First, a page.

Mendocino County is gearing up for a court battle over a federal subpoena ordering local officials to surrender records from its now-defunct medical marijuana permitting program, including what county attorneys say is legally protected medical and financial information.
Despite repeated queries, Mendocino County officials say they do not know who the target of the criminal grand jury might be -- growers, users or public officials.
Some observers have suggested federal authorities hope to get their hands on nearly $830,000 in revenue the program generated when it was active.
Attorneys for the county, as well as advocacy groups behind a "friend of the court" brief, say a variety of court rulings and the Tenth Amendment support the county's right to establish protocols under California's 1996 Compassionate Use Act without interference from the federal government, which does not recognize a medical use for marijuana.
They also cite precedent for maintaining the kind of confidentiality that would be breached were the county to surrender its records as ordered -- particularly patient condition information and financial account and payment records supplied by growers who applied for county permits.
"We would definitely rather not send people's names and parcel numbers and how much money they expended to the feds," said longtime county Supervisor Dan Hamburg, who assumed the board chairmanship last week.
A San Francisco defense attorney hired to fight the subpoena has lodged a formal motion that contends, in part, that the county is prevented from releasing confidential medical information because of criminal sanctions outlined in the 2004 California Medical Marijuana Program Act under which the county's regulations were developed.
"(It) is clear that if the county were to comply with this subpoena, the bulk of its disclosure would constitute sensitive medical information concerning the participants," wrote the attorney, William Osterhoudt.
The subpoena also seeks information on county financial accounts, specifically those used by the Sheriff's and District Attorney's offices, and those related to funds collected through the permitting program.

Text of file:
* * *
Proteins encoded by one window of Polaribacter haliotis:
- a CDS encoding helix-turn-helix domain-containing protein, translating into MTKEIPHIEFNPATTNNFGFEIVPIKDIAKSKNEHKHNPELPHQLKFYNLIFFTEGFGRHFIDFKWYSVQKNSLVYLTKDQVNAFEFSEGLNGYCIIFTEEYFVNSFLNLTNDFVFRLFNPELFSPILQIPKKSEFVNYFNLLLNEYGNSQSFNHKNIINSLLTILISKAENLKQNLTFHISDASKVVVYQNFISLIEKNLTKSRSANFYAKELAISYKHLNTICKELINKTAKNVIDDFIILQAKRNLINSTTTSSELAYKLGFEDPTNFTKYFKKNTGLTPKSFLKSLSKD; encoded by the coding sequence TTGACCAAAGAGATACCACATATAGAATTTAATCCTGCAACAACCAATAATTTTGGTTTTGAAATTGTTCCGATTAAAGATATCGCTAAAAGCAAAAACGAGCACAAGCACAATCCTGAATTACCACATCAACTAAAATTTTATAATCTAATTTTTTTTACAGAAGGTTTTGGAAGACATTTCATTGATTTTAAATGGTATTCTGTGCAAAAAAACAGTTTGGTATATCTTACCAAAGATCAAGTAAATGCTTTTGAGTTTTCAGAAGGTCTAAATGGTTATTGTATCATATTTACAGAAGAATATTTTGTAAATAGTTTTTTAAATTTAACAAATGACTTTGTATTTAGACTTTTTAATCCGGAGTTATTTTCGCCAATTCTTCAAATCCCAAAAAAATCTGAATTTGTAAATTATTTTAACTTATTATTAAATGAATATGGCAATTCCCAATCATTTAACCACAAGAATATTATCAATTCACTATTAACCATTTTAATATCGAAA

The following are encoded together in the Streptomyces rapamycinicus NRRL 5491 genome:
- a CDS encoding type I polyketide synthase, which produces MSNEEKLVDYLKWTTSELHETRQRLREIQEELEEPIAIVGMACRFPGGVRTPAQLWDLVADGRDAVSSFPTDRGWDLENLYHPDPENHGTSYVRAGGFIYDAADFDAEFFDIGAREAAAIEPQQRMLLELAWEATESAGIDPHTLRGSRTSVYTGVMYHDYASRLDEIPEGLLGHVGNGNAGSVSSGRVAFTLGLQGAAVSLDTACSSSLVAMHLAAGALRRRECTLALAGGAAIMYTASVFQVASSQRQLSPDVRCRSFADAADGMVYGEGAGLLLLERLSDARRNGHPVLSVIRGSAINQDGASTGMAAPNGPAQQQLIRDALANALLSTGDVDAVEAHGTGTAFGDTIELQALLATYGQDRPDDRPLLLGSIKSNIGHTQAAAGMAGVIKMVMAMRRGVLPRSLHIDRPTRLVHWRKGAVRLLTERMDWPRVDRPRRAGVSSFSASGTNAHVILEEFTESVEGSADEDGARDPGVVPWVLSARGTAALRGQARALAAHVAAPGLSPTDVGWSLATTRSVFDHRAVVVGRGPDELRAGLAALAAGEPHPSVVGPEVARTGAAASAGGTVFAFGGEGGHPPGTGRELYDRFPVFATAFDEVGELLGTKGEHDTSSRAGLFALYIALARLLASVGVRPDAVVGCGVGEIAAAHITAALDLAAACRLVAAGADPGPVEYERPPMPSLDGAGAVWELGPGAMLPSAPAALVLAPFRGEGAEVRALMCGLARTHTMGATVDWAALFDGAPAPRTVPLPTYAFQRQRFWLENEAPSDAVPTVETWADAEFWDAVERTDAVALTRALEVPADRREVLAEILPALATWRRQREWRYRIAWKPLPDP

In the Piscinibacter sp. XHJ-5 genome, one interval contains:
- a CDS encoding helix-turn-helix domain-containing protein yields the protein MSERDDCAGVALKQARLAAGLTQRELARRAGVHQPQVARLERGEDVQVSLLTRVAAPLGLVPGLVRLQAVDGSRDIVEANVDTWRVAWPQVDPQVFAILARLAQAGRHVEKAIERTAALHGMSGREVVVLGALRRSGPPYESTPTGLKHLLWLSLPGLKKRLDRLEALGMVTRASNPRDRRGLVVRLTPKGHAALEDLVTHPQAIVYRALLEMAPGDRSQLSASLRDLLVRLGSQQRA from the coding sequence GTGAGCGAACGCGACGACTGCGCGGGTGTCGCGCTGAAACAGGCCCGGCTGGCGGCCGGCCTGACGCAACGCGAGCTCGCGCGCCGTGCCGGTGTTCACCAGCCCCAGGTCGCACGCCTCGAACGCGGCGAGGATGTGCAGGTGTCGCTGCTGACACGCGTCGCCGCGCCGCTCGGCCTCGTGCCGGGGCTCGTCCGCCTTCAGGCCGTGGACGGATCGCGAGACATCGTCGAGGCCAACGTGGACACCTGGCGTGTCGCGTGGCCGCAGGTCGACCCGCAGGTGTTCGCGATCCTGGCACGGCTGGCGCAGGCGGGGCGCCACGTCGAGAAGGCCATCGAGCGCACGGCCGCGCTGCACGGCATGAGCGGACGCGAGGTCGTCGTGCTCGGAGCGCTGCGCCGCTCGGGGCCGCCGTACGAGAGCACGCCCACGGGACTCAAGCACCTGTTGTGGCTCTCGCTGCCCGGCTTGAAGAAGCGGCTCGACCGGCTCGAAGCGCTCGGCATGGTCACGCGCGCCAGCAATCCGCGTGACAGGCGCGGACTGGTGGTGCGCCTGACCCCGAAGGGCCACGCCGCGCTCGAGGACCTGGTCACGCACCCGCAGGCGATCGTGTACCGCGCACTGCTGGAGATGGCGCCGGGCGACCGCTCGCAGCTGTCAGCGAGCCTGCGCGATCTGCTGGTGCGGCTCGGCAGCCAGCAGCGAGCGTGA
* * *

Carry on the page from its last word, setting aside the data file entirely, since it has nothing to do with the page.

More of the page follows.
The permitting plan approved in March 2010 was abandoned a year ago after the threat of a federal lawsuit. It allowed qualified medical marijuana cooperatives to grow up to 99 plants if they complied with numerous conditions aimed at easing the impact on neighbors, the environment and crime rates.
Collectives paid $1,500 for the permits, monthly inspection fees of about $500 and $50 each for special numbered zip ties identifying each authorized plant. There were 95 entities that applied in the 2011-12 fiscal year, 91 of which were approved, Sheriff Tom Allman said.
Though that program was scrapped, medical marijuana users still may grow up to 25 plants under an ordinance adopted in 2008 and modified several times since then.
Although the permit program had been suspended, the U.S. Attorney's Office empaneled a grand jury that issued an Oct. 23 subpoena ordering the county to turn over "any and all records" from the program going back to January 2010. The order includes all application and inspection records, financial account numbers, and communication of any kind between the county, permit holders and applicants, and third-party inspectors.
The county, which recently set aside $10,000 to hire Osterhoudt, responded Dec. 21 with a motion to quash the subpoena, calling it overbroad, improper government intrusion that puts privileged attorney-client and doctor-patient communication at risk without identifying any relevance to a criminal target or prosecution.
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